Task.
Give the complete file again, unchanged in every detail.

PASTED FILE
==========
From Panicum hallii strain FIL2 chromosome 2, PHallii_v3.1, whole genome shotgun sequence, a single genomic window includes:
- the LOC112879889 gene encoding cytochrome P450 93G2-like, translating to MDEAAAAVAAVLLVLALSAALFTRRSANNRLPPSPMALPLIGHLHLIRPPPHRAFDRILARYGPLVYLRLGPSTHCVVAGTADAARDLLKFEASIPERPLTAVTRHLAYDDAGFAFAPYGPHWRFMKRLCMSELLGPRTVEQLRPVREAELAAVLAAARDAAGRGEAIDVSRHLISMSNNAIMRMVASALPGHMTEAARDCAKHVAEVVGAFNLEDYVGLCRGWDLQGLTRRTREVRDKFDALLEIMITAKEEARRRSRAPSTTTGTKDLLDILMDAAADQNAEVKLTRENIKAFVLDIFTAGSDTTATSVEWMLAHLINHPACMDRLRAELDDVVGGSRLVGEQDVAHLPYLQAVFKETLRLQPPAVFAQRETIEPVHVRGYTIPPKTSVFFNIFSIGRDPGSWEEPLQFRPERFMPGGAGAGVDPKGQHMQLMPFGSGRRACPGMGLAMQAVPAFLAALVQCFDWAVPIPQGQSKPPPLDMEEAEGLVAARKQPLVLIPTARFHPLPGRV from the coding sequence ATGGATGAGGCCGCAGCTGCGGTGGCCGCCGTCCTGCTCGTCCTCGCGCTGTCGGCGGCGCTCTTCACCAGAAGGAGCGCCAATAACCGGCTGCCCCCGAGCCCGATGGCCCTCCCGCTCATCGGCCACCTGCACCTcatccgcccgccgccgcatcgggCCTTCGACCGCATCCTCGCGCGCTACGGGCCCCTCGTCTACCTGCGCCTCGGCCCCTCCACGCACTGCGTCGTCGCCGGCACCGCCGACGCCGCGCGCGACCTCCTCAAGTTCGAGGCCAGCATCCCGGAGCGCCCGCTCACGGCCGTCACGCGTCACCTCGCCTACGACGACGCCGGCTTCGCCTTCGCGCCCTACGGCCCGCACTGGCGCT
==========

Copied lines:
From Panicum hallii strain FIL2 chromosome 2, PHallii_v3.1, whole genome shotgun sequence, a single genomic window includes:
- the LOC112879889 gene encoding cytochrome P450 93G2-like, translating to MDEAAAAVAAVLLVLALSAALFTRRSANNRLPPSPMALPLIGHLHLIRPPPHRAFDRILARYGPLVYLRLGPSTHCVVAGTADAARDLLKFEASIPERPLTAVTRHLAYDDAGFAFAPYGPHWRFMKRLCMSELLGPRTVEQLRPVREAELAAVLAAARDAAGRGEAIDVSRHLISMSNNAIMRMVASALPGHMTEAARDCAKHVAEVVGAFNLEDYVGLCRGWDLQGLTRRTREVRDKFDALLEIMITAKEEARRRSRAPSTTTGTKDLLDILMDAAADQNAEVKLTRENIKAFVLDIFTAGSDTTATSVEWMLAHLINHPACMDRLRAELDDVVGGSRLVGEQDVAHLPYLQAVFKETLRLQPPAVFAQRETIEPVHVRGYTIPPKTSVFFNIFSIGRDPGSWEEPLQFRPERFMPGGAGAGVDPKGQHMQLMPFGSGRRACPGMGLAMQAVPAFLAALVQCFDWAVPIPQGQSKPPPLDMEEAEGLVAARKQPLVLIPTARFHPLPGRV from the coding sequence ATGGATGAGGCCGCAGCTGCGGTGGCCGCCGTCCTGCTCGTCCTCGCGCTGTCGGCGGCGCTCTTCACCAGAAGGAGCGCCAATAACCGGCTGCCCCCGAGCCCGATGGCCCTCCCGCTCATCGGCCACCTGCACCTcatccgcccgccgccgcatcgggCCTTCGACCGCATCCTCGCGCGCTACGGGCCCCTCGTCTACCTGCGCCTCGGCCCCTCCACGCACTGCGTCGTCGCCGGCACCGCCGACGCCGCGCGCGACCTCCTCAAGTTCGAGGCCAGCATCCCGGAGCGCCCGCTCACGGCCGTCACGCGTCACCTCGCCTACGACGACGCCGGCTTCGCCTTCGCGCCCTACGGCCCGCACTGGCGCT